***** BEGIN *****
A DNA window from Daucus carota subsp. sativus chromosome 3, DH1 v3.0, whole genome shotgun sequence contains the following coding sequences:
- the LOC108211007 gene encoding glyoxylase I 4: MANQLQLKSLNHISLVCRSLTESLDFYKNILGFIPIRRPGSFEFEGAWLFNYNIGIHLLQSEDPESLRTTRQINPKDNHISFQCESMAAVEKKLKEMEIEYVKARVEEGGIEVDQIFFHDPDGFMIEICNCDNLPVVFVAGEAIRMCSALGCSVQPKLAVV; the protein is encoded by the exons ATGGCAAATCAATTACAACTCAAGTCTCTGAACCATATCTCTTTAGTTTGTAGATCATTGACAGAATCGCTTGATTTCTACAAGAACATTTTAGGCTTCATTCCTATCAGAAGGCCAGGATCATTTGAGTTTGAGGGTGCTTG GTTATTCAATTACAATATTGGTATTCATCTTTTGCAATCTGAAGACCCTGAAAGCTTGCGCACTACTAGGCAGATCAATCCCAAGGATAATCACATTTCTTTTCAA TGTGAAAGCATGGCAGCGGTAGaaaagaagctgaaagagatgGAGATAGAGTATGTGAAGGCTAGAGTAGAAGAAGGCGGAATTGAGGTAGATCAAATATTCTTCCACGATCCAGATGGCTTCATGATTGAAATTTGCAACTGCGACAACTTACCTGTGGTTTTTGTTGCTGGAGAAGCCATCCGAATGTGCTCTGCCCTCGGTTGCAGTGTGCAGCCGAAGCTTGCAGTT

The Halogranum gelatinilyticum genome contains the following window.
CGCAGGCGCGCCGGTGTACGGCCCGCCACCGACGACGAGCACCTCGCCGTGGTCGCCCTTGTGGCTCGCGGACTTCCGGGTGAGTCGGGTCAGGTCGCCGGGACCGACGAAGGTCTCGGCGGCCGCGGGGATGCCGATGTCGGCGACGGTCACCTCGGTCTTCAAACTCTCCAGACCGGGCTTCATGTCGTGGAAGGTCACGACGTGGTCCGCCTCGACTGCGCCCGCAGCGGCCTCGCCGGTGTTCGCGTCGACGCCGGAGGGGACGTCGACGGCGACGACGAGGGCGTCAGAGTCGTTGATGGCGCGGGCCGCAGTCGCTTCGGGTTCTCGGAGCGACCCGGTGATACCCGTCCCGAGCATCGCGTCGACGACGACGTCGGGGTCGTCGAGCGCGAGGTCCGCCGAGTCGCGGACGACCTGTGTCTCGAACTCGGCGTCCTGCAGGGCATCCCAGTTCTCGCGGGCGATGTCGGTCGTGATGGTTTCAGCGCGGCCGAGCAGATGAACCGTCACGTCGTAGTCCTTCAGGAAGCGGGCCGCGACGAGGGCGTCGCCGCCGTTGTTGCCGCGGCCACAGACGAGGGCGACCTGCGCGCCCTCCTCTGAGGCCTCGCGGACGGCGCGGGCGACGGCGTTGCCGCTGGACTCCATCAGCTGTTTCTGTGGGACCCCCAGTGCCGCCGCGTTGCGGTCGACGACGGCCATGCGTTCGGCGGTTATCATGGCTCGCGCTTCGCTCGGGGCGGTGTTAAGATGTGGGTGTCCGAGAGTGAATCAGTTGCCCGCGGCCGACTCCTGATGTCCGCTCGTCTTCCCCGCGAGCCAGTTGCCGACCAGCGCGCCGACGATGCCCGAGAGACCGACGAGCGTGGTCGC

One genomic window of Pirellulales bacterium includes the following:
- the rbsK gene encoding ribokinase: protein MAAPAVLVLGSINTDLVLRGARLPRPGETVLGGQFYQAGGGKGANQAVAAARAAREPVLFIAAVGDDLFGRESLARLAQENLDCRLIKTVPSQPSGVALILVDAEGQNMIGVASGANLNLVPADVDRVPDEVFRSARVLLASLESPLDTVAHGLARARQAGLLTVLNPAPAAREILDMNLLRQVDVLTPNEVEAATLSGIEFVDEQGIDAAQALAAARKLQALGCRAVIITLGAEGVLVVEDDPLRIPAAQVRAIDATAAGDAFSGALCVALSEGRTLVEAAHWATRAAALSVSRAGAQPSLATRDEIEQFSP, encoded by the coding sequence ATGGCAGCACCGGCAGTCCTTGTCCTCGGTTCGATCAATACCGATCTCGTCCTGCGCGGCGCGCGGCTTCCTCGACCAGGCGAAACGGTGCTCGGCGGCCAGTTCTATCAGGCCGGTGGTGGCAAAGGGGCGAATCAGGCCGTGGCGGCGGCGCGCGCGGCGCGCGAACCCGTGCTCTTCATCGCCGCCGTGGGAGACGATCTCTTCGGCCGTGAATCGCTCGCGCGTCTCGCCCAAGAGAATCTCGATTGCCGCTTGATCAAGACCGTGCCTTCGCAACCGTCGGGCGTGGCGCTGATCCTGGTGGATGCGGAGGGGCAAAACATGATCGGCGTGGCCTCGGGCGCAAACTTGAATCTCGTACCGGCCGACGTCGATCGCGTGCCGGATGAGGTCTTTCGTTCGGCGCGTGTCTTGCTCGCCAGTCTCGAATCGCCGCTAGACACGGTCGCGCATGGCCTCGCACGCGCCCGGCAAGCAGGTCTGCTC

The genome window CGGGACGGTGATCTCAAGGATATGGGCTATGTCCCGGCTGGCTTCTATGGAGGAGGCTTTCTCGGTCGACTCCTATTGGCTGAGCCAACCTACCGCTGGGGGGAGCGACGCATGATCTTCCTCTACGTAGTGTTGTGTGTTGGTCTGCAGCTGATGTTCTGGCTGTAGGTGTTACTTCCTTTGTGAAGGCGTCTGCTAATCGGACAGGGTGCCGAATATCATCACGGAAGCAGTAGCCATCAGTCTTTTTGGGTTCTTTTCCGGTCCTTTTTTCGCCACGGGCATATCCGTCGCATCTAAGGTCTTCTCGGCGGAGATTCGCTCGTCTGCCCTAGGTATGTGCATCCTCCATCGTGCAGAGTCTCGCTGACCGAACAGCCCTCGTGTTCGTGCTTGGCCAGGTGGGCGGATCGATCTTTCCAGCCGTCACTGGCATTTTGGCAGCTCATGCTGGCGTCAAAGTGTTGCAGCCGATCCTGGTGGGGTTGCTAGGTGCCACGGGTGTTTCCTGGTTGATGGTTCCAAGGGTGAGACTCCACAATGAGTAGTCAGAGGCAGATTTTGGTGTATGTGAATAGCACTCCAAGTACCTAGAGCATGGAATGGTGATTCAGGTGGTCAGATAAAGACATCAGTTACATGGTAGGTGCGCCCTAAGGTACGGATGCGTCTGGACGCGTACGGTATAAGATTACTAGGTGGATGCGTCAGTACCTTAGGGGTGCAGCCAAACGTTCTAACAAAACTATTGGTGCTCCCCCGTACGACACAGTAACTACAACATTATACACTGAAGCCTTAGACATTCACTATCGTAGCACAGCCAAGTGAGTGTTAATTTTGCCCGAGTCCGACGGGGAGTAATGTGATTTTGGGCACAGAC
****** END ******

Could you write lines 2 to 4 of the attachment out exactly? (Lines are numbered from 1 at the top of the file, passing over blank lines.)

- the LOC108211007 gene encoding glyoxylase I 4: MANQLQLKSLNHISLVCRSLTESLDFYKNILGFIPIRRPGSFEFEGAWLFNYNIGIHLLQSEDPESLRTTRQINPKDNHISFQCESMAAVEKKLKEMEIEYVKARVEEGGIEVDQIFFHDPDGFMIEICNCDNLPVVFVAGEAIRMCSALGCSVQPKLAVV; the protein is encoded by the exons ATGGCAAATCAATTACAACTCAAGTCTCTGAACCATATCTCTTTAGTTTGTAGATCATTGACAGAATCGCTTGATTTCTACAAGAACATTTTAGGCTTCATTCCTATCAGAAGGCCAGGATCATTTGAGTTTGAGGGTGCTTG GTTATTCAATTACAATATTGGTATTCATCTTTTGCAATCTGAAGACCCTGAAAGCTTGCGCACTACTAGGCAGATCAATCCCAAGGATAATCACATTTCTTTTCAA TGTGAAAGCATGGCAGCGGTAGaaaagaagctgaaagagatgGAGATAGAGTATGTGAAGGCTAGAGTAGAAGAAGGCGGAATTGAGGTAGATCAAATATTCTTCCACGATCCAGATGGCTTCATGATTGAAATTTGCAACTGCGACAACTTACCTGTGGTTTTTGTTGCTGGAGAAGCCATCCGAATGTGCTCTGCCCTCGGTTGCAGTGTGCAGCCGAAGCTTGCAGTT

The Halogranum gelatinilyticum genome contains the following window.
CGCAGGCGCGCCGGTGTACGGCCCGCCACCGACGACGAGCACCTCGCCGTGGTCGCCCTTGTGGCTCGCGGACTTCCGGGTGAGTCGGGTCAGGTCGCCGGGACCGACGAAGGTCTCGGCGGCCGCGGGGATGCCGATGTCGGCGACGGTCACCTCGGTCTTCAAACTCTCCAGACCGGGCTTCATGTCGTGGAAGGTCACGACGTGGTCCGCCTCGACTGCGCCCGCAGCGGCCTCGCCGGTGTTCGCGTCGACGCCGGAGGGGACGTCGACGGCGACGACGAGGGCGTCAGAGTCGTTGATGGCGCGGGCCGCAGTCGCTTCGGGTTCTCGGAGCGACCCGGTGATACCCGTCCCGAGCATCGCGTCGACGACGACGTCGGGGTCGTCGAGCGCGAGGTCCGCCGAGTCGCGGACGACCTGTGTCTCGAACTCGGCGTCCTGCAGGGCATCCCAGTTCTCGCGGGCGATGTCGGTCGTGATGGTTTCAGCGCGGCCGAGCAGATGAACCGTCACGTCGTAGTCCTTCAGGAAGCGGGCCGCGACGAGGGCGTCGCCGCCGTTGTTGCCGCGGCCACAGACGAGGGCGACCTGCGCGCCCTCCTCTGAGGCCTCGCGGACGGCGCGGGCGACGGCGTTGCCGCTGGACTCCATCAGCTGTTTCTGTGGGACCCCCAGTGCCGCCGCGTTGCGGTCGACGACGGCCATGCGTTCGGCGGTTATCATGGCTCGCGCTTCGCTCGGGGCGGTGTTAAGATGTGGGTGTCCGAGAGTGAATCAGTTGCCCGCGGCCGACTCCTGATGTCCGCTCGTCTTCCCCGCGAGCCAGTTGCCGACCAGCGCGCCGACGATGCCCGAGAGACCGACGAGCGTGGTCGC